W3C home > Mailing lists > Public > www-validator@w3.org > May 2004

Re: No "target" allowed

From: Pete Prodoehl <pete.prodoehl@cygnusinteractive.com>
Date: Fri, 28 May 2004 11:17:19 -0500
Message-ID: <40B7660F.9040208@cygnusinteractive.com>
To: Www-Validator <www-validator@w3.org>

Aapo Romu wrote:
> Bernhard Kraft wrote:
>>David Dorward wrote:
>>>Unfortunately I have lost the reference, but I recently saw a report
>>>written after observing users testing a website. Some links opened new
>>>windows to Amazon.com - this caused a significant number of users great
>>>difficulty because the back button was greyed out.
> See "The Top Ten New Mistakes of Web Design"
>    http://www.useit.com/alertbox/990530.html
> 1. Breaking or Slowing Down the Back Button
> 2. Opening New Browser Windows
> (Violating the first two...)

>>So some usability studies returned a result for a long question of mine.
>>If I really should open links to external pages in a new window ...
>>I personally never had a decision on this but my boss wants me to make
>>links like this, so "our" website stays open.
> If your boss thinks this will keep people on your site he is sadly
> mistaken... They way to keep people on your site, and get them to
> return, is to provide something of value to the user, not through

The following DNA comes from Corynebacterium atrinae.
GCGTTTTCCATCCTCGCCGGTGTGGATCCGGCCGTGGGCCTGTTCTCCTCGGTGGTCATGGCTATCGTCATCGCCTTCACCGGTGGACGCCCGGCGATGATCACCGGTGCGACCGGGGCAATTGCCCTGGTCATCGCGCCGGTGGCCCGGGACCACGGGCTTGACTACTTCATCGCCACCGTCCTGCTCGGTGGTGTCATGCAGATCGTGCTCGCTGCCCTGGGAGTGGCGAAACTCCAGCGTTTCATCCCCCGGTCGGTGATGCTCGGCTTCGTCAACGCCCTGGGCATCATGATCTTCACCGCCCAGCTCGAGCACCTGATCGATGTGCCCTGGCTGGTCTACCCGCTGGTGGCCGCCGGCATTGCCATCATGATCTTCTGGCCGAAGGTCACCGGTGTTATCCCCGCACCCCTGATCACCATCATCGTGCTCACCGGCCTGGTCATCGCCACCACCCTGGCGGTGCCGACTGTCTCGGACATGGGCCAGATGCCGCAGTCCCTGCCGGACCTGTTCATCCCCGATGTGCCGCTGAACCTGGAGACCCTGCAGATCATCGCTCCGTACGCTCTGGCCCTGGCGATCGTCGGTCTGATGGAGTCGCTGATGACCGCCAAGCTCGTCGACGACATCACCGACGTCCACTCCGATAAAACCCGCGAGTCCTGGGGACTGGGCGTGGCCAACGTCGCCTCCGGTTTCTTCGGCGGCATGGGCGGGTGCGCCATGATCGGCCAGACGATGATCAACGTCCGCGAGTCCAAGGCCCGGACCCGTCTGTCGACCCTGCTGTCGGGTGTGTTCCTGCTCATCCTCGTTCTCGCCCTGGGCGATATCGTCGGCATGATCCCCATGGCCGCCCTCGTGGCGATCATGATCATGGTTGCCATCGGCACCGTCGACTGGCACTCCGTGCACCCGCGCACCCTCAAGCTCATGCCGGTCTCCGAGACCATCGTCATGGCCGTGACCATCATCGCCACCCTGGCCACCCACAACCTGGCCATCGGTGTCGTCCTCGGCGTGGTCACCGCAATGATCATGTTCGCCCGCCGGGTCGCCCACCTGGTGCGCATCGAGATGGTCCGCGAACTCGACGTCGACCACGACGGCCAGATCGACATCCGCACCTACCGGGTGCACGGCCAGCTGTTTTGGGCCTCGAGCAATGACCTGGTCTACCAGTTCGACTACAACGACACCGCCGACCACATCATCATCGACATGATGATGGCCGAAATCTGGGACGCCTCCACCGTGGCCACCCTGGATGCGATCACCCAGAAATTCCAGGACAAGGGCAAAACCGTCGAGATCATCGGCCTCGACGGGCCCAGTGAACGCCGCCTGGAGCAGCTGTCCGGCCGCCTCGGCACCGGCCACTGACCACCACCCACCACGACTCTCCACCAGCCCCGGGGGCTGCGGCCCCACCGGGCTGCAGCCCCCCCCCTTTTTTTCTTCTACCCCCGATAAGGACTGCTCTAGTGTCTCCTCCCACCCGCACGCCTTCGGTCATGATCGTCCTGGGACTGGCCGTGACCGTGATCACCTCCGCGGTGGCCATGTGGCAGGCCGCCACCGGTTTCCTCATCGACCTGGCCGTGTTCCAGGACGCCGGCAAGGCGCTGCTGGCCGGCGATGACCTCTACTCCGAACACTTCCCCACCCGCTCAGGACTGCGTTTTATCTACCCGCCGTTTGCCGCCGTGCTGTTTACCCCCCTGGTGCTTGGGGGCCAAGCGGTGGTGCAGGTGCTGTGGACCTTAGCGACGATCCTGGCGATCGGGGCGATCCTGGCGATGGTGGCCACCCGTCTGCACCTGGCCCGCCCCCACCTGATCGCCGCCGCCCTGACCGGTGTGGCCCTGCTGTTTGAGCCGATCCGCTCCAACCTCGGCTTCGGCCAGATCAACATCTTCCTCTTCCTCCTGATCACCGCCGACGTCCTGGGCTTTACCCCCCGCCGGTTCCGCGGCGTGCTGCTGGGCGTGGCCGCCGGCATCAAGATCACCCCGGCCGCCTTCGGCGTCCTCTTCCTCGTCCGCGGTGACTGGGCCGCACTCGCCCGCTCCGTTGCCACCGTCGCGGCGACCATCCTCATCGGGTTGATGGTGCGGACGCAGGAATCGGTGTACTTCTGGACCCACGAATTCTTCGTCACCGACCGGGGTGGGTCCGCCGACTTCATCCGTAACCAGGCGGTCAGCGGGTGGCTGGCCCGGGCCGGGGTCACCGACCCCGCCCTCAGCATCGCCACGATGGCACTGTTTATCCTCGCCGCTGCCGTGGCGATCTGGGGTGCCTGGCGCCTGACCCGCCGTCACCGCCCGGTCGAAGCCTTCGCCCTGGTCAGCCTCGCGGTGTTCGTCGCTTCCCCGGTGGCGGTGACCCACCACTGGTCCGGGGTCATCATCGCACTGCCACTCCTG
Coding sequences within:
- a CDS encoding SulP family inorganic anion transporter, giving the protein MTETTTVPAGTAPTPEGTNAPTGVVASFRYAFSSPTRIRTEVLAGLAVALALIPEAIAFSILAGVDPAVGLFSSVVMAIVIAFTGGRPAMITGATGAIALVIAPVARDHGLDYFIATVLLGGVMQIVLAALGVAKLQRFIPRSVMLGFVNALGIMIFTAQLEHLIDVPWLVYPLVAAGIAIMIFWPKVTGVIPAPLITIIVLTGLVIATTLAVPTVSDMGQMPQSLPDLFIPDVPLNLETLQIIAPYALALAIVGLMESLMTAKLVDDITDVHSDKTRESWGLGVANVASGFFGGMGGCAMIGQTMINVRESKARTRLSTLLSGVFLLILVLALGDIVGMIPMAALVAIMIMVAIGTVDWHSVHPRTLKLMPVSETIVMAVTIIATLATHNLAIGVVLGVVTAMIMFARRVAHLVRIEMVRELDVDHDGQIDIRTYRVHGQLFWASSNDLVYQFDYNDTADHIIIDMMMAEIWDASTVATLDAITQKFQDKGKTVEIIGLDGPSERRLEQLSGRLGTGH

> trickery or poor usability.

 > I often surf the web in the manner that I find few good pages
 > linking to ie.
 > different manufacturers with appropriate search engine. Because
 > in that case
 > I'm mainly looking for good link sites I prefer that those links
 > are opened
 > in new window so that I get back quickly to the link site when
 > I'm done with the target.
 > So my personal opinion is that the technique is good when used in
 > appropriate situations.
 > Of course as with any technique you can make the usability a horror 
if > you use it unwisely.

The technique is fine, the issue is, the behavior (choosing to open new 
windows, tabs, etc.) should be in control of the *user* not the author 
of the page. For the last 4 or 5 years, graphical web browsers have 
allowed people to open links in a new window or tab. The feature is 
there, you don't have to build it into your pages. Give the user the choice.

With modern browsers you can even override the opening of new windows to 
never happen, or always happen in a tab, etc. (Firefox + TabBrowser 
Extension is quite nice!)

Received on Friday, 28 May 2004 12:17:51 UTC

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